earrings and bracelets as well as silver bowls,
      ladles and spoons were also created by its highly
      skilled artisans. Some of these priceless items
      are on exhibit today in the Manisa Museum.


      Following the road we proceed to the synagogue,
      accompanied by two fellow-travelers. A pair of
      tortoises! As if to mock their slow pace, time now
      flows swiftly backwards. The calendar shows the
      3rd century A.D. The pavements are decorated with
      colorful mosaics.

      The only sound audible is the voice of the chief
      rabbi, preaching to a packed congregation. The
      people are hushed, hanging on his every word.

      Immediately next to the synagogue is the structure
      we noticed upon entering Sardis, the 'gymnasium',
      built in the time of the Romans.

      Someone is standing in its marble-paved courtyard,
      but he doesn't look anything like a Roman! We
      introduce ourselves. He is none other than
      Crawford H. Greenewalt, American archaeologist and
      director of the excavations under way at Sardis
      today. Greenewalt, who teaches archaeology and art
      history at the University of California, first
      came to Sardis in 1959. "As soon as I got my Ph.D.
      from Harvard, I came to Sardis... as a
      photographer. I've been spending two or three
      months a year here ever since, because I fell in
      love with Sardis.

      It's a stunning site from the standpoint of
      nature. A myriad of cultures also lived here in
      harmony over the centuries. The culture I'm most
      interested in is that of the Lydian civilization,
      though we come across more Late Roman and
      Byzantine remains in our excavations.

      Our research is ongoing." Greenewalt,

      who says that great banquets in honor of the Roman
      emperors were once held in the gymnasium, explains
      that the broad green area in front of the building
      was a training ground for athletes in antiquity.

      Immediately behind the gymnasium meanwhile are the
      hot and cold water pools.


      Sardis is not limited to the 23,000 square meter
      area we've just toured. But the entire area
      covered by the ancient city has not yet been
      precisely determined. "For the time being the
      boundaries of Sardis extend for 1 km east-west and
      1 km north-south. If we could find the cemetery,
      we could get a better idea about the size of the
      city," says Greenewalt. Explaining that they have
      now identified a theater and a stadium in the area
      east of the city center between the highway and
      the Temple of Artemis but have not yet excavated
      them, the archaeologist invites us to the Temple,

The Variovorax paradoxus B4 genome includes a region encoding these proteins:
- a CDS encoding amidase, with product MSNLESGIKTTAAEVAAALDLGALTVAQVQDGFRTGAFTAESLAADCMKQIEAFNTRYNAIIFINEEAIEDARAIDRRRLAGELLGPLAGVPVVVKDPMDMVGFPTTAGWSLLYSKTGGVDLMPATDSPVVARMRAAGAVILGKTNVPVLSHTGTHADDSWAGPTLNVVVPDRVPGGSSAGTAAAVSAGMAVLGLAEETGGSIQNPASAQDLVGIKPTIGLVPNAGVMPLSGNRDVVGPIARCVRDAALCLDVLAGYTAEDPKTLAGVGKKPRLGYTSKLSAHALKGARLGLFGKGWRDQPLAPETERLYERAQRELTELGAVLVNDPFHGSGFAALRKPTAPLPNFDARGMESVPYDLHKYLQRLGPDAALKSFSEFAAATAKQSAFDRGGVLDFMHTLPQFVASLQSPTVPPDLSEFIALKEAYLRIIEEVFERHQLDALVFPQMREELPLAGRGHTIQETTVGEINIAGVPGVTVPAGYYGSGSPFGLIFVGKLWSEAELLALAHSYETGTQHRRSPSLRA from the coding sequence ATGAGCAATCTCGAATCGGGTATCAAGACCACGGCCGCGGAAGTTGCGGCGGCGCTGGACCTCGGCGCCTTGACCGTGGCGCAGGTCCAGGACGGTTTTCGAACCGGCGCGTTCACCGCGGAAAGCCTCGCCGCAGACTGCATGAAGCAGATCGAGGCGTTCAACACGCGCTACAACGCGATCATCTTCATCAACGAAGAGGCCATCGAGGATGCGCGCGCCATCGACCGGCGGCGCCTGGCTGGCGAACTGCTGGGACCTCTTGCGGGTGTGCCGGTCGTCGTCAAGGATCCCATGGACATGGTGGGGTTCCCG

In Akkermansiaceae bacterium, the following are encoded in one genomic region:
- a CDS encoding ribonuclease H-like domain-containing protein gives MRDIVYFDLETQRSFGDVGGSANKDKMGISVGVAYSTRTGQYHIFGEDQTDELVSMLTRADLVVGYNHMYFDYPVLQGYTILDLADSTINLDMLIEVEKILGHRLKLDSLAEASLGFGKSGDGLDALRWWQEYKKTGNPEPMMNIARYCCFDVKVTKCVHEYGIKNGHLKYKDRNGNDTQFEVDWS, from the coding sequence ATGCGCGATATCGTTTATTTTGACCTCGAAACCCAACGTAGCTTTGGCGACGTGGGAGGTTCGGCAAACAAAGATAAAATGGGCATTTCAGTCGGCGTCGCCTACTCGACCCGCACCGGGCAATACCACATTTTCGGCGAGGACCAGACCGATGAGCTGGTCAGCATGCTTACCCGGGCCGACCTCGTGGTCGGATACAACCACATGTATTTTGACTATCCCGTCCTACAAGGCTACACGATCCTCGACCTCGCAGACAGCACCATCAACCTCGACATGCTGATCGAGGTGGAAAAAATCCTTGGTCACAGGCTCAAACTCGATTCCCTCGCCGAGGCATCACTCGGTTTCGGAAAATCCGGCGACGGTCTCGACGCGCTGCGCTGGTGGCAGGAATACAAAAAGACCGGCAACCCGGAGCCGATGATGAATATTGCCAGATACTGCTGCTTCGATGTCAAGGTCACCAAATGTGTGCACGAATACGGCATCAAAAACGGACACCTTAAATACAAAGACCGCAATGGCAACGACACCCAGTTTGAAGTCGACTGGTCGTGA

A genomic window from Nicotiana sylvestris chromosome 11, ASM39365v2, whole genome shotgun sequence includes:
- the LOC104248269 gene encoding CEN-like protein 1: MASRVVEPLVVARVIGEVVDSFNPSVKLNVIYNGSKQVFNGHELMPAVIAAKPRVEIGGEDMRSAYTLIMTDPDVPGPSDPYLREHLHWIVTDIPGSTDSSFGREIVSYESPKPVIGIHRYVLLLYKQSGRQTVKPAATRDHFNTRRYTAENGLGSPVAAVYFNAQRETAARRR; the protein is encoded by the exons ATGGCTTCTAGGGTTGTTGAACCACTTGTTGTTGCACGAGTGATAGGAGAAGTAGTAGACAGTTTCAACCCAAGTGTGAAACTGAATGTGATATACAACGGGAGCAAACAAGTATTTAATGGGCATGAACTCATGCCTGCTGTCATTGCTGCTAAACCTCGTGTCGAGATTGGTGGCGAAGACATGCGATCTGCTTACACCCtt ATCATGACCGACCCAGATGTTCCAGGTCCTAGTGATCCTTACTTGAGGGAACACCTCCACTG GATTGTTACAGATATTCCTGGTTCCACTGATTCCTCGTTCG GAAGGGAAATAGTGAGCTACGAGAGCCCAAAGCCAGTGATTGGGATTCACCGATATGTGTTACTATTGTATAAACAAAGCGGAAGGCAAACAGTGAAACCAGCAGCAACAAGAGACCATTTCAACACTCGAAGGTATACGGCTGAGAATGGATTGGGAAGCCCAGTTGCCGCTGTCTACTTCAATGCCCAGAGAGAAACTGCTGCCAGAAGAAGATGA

one kilometer to the east.

      Crossing the Sart, whose alluvia still contains
      gold, we head straight for the temple. The sun is
      directly overhead, but a cool refreshing breeze
      helps to relieve its blistering heat.An aged man
      on a slow-moving tractor is probably heading for
      his field.

      And the elderly woman bearing savory pastries is
      perhaps invited to her neighbors' for five o'clock
      tea. One of Sardis' most important monuments, the
      Temple of Artemis was built during the
      Hellenization of the city in the 3rd century B.C.
      The temple, which was built on the site of an
      altar with steps, thought to have been dedicated
      to Cybele and to have stood here since the 5th
      century B.C., underwent continuous restoration and
      use in the Roman period. Today only two of its
      columns are standing. The others, succumbing to
      the weariness of the centuries, lie horizontal,
      only half exposed to the light of day... But the
      Temple of Artemis is still so magnificent as to
      cast a spell over all who behold it. Meanwhile, in
      the southeast sector of the temple the ruins of a
      church with a double apse, built in the time of
      the Roman Emperor Constantine, have been

      Many more monuments lie buried in the depths of
      Sardis. "Actually the earth is a good preserver of
      monuments," says Greenewalt. "But it's our job to
      bring them up." As he also points out, these
      monuments need to be carefully protected and
      preserved. When the Persian king Cyrus captured
      the Lydian king Croesus and his city, he declared
      gleefully, "Look, Croesus, I'm burning your city
      to the ground!" And Croesus answered the great
      king as follows: "It used to be my city, it's
      yours now. It's your own city you are destroying!"